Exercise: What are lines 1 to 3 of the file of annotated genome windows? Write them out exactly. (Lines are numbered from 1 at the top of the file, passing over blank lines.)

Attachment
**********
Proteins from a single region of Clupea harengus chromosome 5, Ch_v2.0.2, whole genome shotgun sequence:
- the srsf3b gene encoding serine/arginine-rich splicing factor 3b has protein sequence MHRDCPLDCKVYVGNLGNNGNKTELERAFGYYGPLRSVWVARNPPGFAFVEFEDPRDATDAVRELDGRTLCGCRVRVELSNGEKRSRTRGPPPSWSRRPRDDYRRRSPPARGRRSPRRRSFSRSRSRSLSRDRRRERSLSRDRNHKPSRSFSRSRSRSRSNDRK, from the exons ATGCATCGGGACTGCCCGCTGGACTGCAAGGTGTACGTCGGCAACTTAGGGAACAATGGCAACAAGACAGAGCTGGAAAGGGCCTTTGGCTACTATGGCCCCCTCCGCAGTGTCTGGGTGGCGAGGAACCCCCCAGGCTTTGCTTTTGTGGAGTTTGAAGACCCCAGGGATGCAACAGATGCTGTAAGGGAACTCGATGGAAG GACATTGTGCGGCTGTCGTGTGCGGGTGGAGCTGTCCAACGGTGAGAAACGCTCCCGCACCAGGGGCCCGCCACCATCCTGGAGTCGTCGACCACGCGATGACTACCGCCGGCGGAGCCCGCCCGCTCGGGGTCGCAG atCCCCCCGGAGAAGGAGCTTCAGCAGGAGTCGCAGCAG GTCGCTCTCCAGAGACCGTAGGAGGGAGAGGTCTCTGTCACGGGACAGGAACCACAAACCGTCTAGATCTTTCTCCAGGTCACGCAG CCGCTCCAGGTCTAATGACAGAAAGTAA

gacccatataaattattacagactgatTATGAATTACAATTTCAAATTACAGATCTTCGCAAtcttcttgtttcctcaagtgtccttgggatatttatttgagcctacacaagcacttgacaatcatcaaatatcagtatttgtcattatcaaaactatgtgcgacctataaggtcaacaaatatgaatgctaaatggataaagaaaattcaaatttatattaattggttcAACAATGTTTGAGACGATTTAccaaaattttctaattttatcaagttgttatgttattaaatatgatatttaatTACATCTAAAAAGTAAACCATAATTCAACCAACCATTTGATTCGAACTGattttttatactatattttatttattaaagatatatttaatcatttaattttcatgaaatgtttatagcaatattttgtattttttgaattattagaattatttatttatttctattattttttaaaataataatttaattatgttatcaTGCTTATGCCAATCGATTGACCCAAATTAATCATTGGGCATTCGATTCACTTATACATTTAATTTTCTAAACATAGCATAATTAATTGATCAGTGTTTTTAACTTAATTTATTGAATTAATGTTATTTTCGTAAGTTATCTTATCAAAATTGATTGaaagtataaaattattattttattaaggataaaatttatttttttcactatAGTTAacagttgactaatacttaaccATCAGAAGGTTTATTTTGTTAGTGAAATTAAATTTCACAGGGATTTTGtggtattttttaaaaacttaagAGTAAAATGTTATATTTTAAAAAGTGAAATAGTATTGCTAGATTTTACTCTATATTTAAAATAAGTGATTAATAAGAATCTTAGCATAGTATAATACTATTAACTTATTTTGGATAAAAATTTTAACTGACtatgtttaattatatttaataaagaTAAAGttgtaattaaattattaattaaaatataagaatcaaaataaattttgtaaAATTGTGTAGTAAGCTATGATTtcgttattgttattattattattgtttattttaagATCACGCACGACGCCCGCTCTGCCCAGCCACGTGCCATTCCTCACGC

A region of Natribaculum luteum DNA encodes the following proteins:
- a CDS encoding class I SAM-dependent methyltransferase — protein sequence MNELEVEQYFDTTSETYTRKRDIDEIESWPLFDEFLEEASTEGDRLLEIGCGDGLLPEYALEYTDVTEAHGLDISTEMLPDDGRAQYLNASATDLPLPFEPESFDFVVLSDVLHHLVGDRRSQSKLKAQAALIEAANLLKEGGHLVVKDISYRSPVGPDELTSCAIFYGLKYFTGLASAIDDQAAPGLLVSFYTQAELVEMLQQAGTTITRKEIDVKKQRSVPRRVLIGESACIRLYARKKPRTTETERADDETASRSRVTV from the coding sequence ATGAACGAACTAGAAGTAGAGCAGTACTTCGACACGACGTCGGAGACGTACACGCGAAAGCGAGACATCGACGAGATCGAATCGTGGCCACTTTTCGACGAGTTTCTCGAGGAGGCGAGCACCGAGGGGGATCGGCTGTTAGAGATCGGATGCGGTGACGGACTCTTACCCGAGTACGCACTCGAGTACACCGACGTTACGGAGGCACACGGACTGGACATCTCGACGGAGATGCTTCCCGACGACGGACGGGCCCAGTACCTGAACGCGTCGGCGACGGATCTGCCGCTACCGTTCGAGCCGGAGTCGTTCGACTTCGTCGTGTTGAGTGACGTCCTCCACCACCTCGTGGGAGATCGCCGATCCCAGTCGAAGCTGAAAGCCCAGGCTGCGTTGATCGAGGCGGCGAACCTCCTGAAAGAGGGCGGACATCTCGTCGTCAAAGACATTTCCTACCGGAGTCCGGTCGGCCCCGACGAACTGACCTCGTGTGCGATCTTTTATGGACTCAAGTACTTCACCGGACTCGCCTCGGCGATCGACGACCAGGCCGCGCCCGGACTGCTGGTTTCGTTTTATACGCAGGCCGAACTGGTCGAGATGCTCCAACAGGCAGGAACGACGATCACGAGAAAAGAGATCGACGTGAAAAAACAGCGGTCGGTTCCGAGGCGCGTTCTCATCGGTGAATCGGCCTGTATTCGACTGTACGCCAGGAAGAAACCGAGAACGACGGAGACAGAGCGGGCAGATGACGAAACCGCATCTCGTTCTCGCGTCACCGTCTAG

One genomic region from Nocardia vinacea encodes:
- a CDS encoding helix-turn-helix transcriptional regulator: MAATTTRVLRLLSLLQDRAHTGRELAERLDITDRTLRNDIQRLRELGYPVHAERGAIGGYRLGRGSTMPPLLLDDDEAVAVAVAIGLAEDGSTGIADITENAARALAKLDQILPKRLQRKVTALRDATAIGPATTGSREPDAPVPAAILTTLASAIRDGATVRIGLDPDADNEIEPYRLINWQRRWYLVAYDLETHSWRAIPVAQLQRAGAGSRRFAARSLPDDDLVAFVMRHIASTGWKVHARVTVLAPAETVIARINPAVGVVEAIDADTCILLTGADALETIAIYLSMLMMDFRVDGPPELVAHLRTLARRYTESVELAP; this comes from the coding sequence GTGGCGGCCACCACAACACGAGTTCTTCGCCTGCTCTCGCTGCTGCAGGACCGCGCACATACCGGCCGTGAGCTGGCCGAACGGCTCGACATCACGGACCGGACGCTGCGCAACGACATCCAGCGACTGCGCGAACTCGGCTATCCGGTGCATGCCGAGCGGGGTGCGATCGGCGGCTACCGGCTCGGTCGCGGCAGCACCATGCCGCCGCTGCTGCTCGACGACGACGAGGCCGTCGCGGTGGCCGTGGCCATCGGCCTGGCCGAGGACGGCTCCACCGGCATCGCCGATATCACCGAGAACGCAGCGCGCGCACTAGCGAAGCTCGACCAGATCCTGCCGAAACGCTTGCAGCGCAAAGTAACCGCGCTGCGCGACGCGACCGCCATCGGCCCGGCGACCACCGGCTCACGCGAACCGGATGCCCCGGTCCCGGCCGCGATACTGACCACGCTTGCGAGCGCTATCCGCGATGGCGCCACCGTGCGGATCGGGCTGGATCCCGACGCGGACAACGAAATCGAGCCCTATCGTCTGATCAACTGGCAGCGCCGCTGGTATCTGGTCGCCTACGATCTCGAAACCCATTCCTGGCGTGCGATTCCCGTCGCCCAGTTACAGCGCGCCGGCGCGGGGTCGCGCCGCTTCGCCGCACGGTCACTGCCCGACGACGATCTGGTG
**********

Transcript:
Proteins from a single region of Clupea harengus chromosome 5, Ch_v2.0.2, whole genome shotgun sequence:
- the srsf3b gene encoding serine/arginine-rich splicing factor 3b has protein sequence MHRDCPLDCKVYVGNLGNNGNKTELERAFGYYGPLRSVWVARNPPGFAFVEFEDPRDATDAVRELDGRTLCGCRVRVELSNGEKRSRTRGPPPSWSRRPRDDYRRRSPPARGRRSPRRRSFSRSRSRSLSRDRRRERSLSRDRNHKPSRSFSRSRSRSRSNDRK, from the exons ATGCATCGGGACTGCCCGCTGGACTGCAAGGTGTACGTCGGCAACTTAGGGAACAATGGCAACAAGACAGAGCTGGAAAGGGCCTTTGGCTACTATGGCCCCCTCCGCAGTGTCTGGGTGGCGAGGAACCCCCCAGGCTTTGCTTTTGTGGAGTTTGAAGACCCCAGGGATGCAACAGATGCTGTAAGGGAACTCGATGGAAG GACATTGTGCGGCTGTCGTGTGCGGGTGGAGCTGTCCAACGGTGAGAAACGCTCCCGCACCAGGGGCCCGCCACCATCCTGGAGTCGTCGACCACGCGATGACTACCGCCGGCGGAGCCCGCCCGCTCGGGGTCGCAG atCCCCCCGGAGAAGGAGCTTCAGCAGGAGTCGCAGCAG GTCGCTCTCCAGAGACCGTAGGAGGGAGAGGTCTCTGTCACGGGACAGGAACCACAAACCGTCTAGATCTTTCTCCAGGTCACGCAG CCGCTCCAGGTCTAATGACAGAAAGTAA

gacccatataaattattacagactgatTATGAATTACAATTTCAAATTACAGATCTTCGCAAtcttcttgtttcctcaagtgtccttgggatatttatttgagcctacacaagcacttgacaatcatcaaatatcagtatttgtcattatcaaaactatgtgcgacctataaggtcaacaaatatgaatgctaaatggataaagaaaattcaaatttatattaattggttcAACAATGTTTGAGACGATTTAccaaaattttctaattttatcaagttgttatgttattaaatatgatatttaatTACATCTAAAAAGTAAACCATAATTCAACCAACCATTTGATTCGAACTGattttttatactatattttatttattaaagatatatttaatcatttaattttcatgaaatgtttatagcaatattttgtattttttgaattattagaattatttatttatttctattattttttaaaataataatttaattatgttatcaTGCTTATGCCAATCGATTGACCCAAATTAATCATTGGGCATTCGATTCACTTATACATTTAATTTTCTAAACATAGCATAATTAATTGATCAGTGTTTTTAACTTAATTTATTGAATTAATGTTATTTTCGTAAGTTATCTTATCAAAATTGATTGaaagtataaaattattattttattaaggataaaatttatttttttcactatAGTTAacagttgactaatacttaaccATCAGAAGGTTTATTTTGTTAGTGAAATTAAATTTCACAGGGATTTTGtggtattttttaaaaacttaagAGTAAAATGTTATATTTTAAAAAGTGAAATAGTATTGCTAGATTTTACTCTATATTTAAAATAAGTGATTAATAAGAATCTTAGCATAGTATAATACTATTAACTTATTTTGGATAAAAATTTTAACTGACtatgtttaattatatttaataaagaTAAAGttgtaattaaattattaattaaaatataagaatcaaaataaattttgtaaAATTGTGTAGTAAGCTATGATTtcgttattgttattattattattgtttattttaagATCACGCACGACGCCCGCTCTGCCCAGCCACGTGCCATTCCTCACGC